The construction of the homo alienatis



Homo alienatis, an antipode of homo economist that inhabits economic science

In this article, we intend to make a critical comment on Jacques Lacan's famous thesis found in the text The mirror stage as formative of the function of the self as revealed in the psychoanalytic experience, made known in a communication made to the XVI International Congress of Psychoanalysis, in Zurich, on July 17, 1949. In this writing, the French psychoanalyst strives to show how the first moment of the formation of the self occurs, the one in which the infant supposedly recognizes himself as a single body and, thus, distinct from other bodies and things in the environment.

The content of the criticism is already evidently announced by the title: the psychoanalytic experience aims at the individual – above all at the family – and tends to build a foundational anthropology. The one engendered by the creative mind of Jacques Lacan – we believe – should be known by the name proposed here: homo alienatis. What follows is not based, however, on this kind of experience, because it is written from the perspective of the critique of political economy.

Something similar can also be observed in political economy which, already in the XNUMXth century, built the homo economist that became perfectum in neoclassical theory. In the case under consideration here, this is the homo alienatis – an antipode of the one that inhabits economic science. If the latter endeavors to apprehend the phenomena of the capital system as such, the former aims to understand and deal with the psychic suffering of social individuals who live in a society based on that system.

If the first homo mentioned gives form to individualism coming from utilitarianism, the second comes from a development of French structuralism. Despite the similarity mentioned, as such, they are configured as constructions that repel each other, which are considered extremes between them. They present themselves as opposites, but they actually consist of interversions that are based, as will be shown later, on a real contradiction. Now, such interventions occur in the field of logical-formal discourses that do not abandon the claim to be scientific – or at least not to be anti-scientific.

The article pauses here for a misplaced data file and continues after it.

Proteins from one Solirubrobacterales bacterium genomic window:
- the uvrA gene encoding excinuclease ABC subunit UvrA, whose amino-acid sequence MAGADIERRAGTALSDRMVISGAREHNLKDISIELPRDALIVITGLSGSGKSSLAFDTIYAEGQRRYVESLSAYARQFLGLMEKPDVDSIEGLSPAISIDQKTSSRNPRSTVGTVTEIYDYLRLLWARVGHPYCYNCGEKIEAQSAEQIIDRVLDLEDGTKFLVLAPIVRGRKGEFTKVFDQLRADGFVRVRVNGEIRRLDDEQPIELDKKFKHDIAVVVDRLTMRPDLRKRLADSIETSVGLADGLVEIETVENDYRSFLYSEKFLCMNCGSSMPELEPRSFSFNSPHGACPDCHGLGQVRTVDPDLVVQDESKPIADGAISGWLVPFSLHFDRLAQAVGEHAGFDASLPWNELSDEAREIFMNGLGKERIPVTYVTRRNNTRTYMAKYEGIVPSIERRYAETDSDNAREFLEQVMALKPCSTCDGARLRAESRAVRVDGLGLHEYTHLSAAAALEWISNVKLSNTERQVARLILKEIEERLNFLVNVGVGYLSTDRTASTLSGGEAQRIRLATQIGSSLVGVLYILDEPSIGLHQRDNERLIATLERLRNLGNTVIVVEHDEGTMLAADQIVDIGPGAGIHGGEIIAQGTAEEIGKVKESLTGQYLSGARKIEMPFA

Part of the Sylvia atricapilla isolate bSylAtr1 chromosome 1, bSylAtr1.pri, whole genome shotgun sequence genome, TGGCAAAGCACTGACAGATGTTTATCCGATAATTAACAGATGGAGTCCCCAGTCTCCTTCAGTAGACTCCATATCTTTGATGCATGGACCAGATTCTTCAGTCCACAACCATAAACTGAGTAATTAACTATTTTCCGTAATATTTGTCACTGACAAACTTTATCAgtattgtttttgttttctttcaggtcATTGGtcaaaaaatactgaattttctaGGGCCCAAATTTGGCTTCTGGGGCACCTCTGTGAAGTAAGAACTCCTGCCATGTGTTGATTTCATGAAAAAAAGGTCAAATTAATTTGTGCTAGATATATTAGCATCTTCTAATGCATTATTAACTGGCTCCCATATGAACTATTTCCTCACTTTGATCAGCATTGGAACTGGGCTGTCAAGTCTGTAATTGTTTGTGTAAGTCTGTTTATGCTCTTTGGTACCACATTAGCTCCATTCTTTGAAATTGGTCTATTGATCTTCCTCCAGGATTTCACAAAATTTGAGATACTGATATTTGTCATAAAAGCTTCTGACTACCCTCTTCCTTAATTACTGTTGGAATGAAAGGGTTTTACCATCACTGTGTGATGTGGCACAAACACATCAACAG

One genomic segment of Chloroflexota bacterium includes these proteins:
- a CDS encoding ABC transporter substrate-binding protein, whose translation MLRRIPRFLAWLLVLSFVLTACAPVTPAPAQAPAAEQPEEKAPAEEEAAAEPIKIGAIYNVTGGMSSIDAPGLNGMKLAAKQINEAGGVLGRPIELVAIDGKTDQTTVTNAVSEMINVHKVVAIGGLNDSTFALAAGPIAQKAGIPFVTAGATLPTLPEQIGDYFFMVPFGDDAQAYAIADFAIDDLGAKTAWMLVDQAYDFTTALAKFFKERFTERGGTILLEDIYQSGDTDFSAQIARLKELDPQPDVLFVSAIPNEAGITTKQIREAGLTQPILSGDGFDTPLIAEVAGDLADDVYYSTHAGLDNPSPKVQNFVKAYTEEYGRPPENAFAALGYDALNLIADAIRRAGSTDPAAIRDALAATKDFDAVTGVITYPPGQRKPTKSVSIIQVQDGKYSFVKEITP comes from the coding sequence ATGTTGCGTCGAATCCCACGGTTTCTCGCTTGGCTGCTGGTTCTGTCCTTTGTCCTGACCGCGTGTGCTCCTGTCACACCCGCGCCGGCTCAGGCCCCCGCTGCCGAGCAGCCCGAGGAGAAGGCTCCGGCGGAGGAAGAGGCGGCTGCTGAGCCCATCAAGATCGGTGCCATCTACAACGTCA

It should be noted, right from the start, that this elaboration by Jacques Lacan presents itself as a way of answering a specific question: how an “I” proton is formed in the child, in every child. And this question appears important because Jacques Lacan, through a theoretical development, will consider it as the nucleus of the formation of the imaginary. The self as an autonomous individuality is, for this author, just a constitutive illusion of the human psyche, even though it appears necessary for its development.

It should be noted that this “fiction”, the vision of oneself as a single entity, does not simply consist of a distinction between oneself and others, as this – obviously – is already found in the animal world. Jacques Lacan, for this reason, distinguishes the monkey's offspring from the human child, that is, from the “child of man”. Furthermore, as he explicitly states, the mirror stage aims to present the human being in a way that is “opposed to any philosophy directly arising from the cogito”. The article therefore also contains a classical philosophical pretension since it wants to understand the constitution of the social individual, not as a posited being or as a presupposed being, but – and this will still need to be clarified – as a permanent lack-to-be.

Two points deserve to be noted at this point in the exposition: (a) Jacques Lacan is directly opposed to the notion of subject as it appears in Descartes' philosophy, but continues to use the term normally, seeking to give it another meaning.[I] In any case, the subject of Lacanian theory is truly a non-subject, a subject denied as such. It is, therefore, an intervention engendered within the scope of structuralism that comes about through the formal suppression, within the scope of theory, of the internal contradiction that marks the modern individual: behold, in the society that produces him, there is a subjected subject , but while individualism affirms only the subject, structuralism only posits the subject, the non-subject.

(b) As the historical anchorage of the modern individual is suppressed, Lacan's derivation of consciousness of one's own body is done through a conjecture in which one of the poles of the contradiction is formally absent. Now, this is why the answer he gives depends on the construction of a foundation first; This is how and only how understanding can think about human beings in society.

In any case, the subject-form, which appears in modern philosophy, is not an arbitrary invention, but becomes a categorical expression – albeit partial – of the really existing subject subject, as required and posed by the logic of reproduction. of the capitalist mode of production. It is not identified with the social individual, as it consists of a function that the latter exercises as a support for the commodity, money and capital forms. This “subject”, which political economy exalts and which psychoanalysis erases, is in any case a counterpart of the automatic subject, that is, of the accumulative compulsion of capital. The latter requires the concurrence of a subordinate agency, that is, a formally rational agent, but also driven by an equally compulsive unconscious.